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Abstract

 

This article in SSSAJ

  1. Vol. 41 No. 1, p. 10-13
     
    Received: July 13, 1976
    Accepted: Sept 7, 1976


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doi:10.2136/sssaj1977.03615995004100010008x

Solute Movement in a Field Soil1

  1. R. M. Van De Pol,
  2. P. J. Wierenga and
  3. D. R. Nielsen2

Abstract

Abstract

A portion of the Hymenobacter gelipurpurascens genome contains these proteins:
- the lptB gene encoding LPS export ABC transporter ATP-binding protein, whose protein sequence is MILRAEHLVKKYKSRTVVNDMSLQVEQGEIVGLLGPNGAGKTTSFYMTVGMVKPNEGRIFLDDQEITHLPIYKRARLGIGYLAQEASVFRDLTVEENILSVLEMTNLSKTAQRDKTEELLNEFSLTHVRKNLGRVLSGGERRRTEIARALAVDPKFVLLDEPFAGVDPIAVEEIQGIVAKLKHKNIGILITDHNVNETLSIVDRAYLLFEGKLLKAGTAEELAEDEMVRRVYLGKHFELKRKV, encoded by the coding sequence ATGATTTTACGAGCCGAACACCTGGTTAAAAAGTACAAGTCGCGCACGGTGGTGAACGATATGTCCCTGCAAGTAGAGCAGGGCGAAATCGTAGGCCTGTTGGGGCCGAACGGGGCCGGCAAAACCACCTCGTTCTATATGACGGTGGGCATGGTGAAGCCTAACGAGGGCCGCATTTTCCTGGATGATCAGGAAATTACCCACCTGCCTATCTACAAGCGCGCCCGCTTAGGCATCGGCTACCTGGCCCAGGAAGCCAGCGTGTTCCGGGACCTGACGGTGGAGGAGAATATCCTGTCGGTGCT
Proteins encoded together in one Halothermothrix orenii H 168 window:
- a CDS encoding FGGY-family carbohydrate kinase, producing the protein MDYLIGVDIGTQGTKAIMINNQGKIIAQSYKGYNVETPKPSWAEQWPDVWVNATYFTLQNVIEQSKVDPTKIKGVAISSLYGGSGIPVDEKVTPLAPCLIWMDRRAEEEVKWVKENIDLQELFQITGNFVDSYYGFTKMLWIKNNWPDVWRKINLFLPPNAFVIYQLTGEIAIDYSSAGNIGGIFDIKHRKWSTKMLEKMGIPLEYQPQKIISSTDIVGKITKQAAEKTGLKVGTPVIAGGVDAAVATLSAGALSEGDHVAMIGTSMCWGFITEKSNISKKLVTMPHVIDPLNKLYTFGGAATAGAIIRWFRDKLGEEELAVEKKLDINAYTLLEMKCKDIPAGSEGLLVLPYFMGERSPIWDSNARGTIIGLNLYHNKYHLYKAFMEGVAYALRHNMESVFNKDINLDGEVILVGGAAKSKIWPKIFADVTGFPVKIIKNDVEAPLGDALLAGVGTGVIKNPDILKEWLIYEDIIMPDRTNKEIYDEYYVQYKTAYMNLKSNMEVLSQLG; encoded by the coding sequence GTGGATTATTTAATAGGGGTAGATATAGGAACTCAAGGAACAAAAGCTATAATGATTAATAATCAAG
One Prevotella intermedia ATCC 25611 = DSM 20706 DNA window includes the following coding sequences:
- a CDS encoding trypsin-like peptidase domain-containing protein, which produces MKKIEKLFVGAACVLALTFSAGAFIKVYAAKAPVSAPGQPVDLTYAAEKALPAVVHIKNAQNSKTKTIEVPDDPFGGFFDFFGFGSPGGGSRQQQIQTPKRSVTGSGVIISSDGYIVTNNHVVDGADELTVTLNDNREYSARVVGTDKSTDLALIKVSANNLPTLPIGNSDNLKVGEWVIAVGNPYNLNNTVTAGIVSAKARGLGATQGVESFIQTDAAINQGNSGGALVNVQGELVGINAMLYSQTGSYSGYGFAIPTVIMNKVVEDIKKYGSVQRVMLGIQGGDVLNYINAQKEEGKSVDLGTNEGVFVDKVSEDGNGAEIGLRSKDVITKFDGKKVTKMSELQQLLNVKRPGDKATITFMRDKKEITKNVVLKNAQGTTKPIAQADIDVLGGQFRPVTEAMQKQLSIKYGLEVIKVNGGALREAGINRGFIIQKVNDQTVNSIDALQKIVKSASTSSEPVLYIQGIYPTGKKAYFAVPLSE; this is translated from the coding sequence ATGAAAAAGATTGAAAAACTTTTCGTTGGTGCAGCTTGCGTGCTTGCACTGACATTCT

Solute and water movement was studied under steady-state flow conditions in a field soil consisting of 70 cm of clay to silty clay over a medium sand. A steady-state water flow condition was maintained by applying irrigation water at a constant flux of 2 cm per day. During the steady-state condition some of the water leached into the plot was labelled with chloride and tritium. The positions of the chloride and tritium as functions of soil depth and time were measured by extracting samples of the soil solution with soil suction probes. Extremes in solute displacement occurred at equal and different depths within the plot. An analysis of these measurements indicated that observations of the pore-water velocity and the apparent diffusion coefficient were log normally distributed. Twenty-four soil suction probes, used to identify the rate at which a solute was displaced in the soil, will yield an estimate of the mean pore-water velocity of this soil within a range of approximately ±25% of its true value providing the effects of potential solute-soil interactions are taken into account.

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